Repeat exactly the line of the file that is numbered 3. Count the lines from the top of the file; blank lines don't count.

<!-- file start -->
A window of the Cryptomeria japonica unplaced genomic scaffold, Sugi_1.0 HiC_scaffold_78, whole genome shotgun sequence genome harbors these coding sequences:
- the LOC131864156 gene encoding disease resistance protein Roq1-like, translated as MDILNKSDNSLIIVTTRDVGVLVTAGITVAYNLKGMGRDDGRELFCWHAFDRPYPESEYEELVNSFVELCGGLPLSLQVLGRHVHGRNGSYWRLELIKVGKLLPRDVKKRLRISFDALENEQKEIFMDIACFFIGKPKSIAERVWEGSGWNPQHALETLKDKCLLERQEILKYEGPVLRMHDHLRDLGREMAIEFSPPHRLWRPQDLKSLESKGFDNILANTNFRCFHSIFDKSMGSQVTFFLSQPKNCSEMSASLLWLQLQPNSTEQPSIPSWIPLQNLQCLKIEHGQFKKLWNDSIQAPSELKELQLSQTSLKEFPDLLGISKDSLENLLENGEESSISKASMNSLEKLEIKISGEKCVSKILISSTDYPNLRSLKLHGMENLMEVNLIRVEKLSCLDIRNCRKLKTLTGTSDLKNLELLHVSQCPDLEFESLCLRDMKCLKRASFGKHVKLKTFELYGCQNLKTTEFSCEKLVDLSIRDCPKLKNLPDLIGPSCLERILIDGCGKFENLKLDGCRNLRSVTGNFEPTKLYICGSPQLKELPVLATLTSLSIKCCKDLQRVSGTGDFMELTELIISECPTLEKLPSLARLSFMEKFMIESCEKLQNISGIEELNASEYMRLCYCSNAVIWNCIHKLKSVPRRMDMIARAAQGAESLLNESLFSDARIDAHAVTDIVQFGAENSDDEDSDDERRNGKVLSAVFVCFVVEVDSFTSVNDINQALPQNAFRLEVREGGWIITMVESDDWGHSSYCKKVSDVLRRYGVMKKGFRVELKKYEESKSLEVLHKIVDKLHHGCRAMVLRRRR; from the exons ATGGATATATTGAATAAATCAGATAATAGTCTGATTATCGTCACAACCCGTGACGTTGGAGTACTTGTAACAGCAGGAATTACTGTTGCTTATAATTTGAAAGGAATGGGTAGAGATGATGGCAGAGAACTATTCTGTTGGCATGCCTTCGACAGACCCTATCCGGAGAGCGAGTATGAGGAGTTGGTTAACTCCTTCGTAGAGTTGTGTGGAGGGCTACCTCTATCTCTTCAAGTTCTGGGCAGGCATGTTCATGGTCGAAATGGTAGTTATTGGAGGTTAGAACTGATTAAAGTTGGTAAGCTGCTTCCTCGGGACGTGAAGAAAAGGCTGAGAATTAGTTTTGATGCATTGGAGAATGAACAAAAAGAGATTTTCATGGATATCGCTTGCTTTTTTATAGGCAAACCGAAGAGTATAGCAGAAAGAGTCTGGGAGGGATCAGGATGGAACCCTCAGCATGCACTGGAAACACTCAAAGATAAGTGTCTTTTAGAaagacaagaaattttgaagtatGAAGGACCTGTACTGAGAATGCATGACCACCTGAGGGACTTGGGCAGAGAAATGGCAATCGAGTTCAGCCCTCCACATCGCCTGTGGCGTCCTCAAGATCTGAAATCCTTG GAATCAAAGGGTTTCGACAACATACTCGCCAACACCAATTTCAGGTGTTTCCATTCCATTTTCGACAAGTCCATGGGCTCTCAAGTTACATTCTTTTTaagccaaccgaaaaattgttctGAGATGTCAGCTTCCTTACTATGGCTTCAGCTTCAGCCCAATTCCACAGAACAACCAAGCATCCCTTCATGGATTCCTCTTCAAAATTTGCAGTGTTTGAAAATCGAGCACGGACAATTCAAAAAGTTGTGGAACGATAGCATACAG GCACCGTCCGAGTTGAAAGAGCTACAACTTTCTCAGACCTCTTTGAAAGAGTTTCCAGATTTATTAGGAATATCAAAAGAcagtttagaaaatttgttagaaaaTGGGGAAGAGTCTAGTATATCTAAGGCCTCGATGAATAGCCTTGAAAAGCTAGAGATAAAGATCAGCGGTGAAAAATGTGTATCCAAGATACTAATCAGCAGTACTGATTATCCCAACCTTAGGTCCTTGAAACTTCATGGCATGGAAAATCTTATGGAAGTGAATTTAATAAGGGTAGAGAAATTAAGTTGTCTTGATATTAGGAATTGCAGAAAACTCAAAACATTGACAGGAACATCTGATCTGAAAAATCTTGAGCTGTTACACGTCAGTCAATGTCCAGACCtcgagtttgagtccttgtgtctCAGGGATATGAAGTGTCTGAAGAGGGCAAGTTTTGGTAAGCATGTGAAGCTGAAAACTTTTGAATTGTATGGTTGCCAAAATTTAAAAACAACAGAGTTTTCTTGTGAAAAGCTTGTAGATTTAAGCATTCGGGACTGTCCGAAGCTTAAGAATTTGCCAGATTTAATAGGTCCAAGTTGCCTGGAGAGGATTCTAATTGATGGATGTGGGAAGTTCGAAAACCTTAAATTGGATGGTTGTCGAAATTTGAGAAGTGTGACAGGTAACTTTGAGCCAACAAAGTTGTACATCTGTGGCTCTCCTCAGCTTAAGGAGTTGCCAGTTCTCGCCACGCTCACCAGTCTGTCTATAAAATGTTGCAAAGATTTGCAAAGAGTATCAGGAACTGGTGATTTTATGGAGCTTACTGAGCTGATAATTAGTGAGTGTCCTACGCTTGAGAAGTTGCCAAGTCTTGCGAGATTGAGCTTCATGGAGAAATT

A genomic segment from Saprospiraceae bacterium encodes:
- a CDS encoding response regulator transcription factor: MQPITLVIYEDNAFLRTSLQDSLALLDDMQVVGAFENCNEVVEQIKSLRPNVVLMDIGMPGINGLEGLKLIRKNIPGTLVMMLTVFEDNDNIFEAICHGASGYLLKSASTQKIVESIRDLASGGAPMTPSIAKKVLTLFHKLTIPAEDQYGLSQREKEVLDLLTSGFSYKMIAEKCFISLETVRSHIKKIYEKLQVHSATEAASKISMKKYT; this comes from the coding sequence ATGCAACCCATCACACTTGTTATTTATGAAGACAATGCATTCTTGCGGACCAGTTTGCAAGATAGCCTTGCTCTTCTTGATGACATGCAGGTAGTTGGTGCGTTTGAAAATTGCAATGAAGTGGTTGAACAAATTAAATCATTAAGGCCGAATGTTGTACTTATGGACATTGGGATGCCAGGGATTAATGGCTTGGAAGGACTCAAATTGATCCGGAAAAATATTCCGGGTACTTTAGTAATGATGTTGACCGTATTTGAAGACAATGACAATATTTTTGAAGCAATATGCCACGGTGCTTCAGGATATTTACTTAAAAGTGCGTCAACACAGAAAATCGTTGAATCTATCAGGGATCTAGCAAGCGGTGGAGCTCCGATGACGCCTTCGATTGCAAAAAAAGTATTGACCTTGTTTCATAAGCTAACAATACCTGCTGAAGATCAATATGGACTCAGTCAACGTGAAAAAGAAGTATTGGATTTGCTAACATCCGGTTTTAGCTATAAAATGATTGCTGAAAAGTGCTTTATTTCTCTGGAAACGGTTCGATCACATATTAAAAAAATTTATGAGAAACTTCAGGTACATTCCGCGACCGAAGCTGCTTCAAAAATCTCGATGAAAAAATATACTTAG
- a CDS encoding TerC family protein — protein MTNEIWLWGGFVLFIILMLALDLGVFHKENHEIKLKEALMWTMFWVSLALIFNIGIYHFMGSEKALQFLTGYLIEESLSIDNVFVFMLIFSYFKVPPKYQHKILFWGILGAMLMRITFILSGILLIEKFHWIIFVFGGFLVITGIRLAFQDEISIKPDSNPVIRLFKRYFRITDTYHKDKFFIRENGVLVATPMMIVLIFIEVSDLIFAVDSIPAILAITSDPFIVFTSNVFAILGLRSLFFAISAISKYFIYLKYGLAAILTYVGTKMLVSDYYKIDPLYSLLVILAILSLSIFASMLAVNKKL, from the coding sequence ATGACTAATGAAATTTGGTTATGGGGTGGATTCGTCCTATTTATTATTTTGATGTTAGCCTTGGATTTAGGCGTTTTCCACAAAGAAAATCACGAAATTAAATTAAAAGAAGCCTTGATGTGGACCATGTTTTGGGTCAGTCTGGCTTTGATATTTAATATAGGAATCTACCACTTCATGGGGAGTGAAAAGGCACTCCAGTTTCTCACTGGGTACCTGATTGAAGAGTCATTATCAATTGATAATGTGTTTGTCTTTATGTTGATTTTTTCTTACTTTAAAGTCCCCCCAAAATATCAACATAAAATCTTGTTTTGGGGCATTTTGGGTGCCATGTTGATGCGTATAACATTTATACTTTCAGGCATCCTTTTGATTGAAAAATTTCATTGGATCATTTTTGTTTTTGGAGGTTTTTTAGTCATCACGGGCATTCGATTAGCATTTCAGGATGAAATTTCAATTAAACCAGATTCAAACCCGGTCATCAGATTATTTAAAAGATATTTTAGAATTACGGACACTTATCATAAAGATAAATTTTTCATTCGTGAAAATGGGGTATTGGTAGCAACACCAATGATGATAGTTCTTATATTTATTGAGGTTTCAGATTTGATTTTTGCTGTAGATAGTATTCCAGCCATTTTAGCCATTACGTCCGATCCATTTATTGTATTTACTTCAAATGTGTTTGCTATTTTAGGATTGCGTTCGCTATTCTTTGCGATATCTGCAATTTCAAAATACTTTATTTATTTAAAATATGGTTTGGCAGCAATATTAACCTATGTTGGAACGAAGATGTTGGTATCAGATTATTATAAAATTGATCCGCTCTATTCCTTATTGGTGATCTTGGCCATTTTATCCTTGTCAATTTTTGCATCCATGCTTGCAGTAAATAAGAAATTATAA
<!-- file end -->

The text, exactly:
A genomic segment from Saprospiraceae bacterium encodes: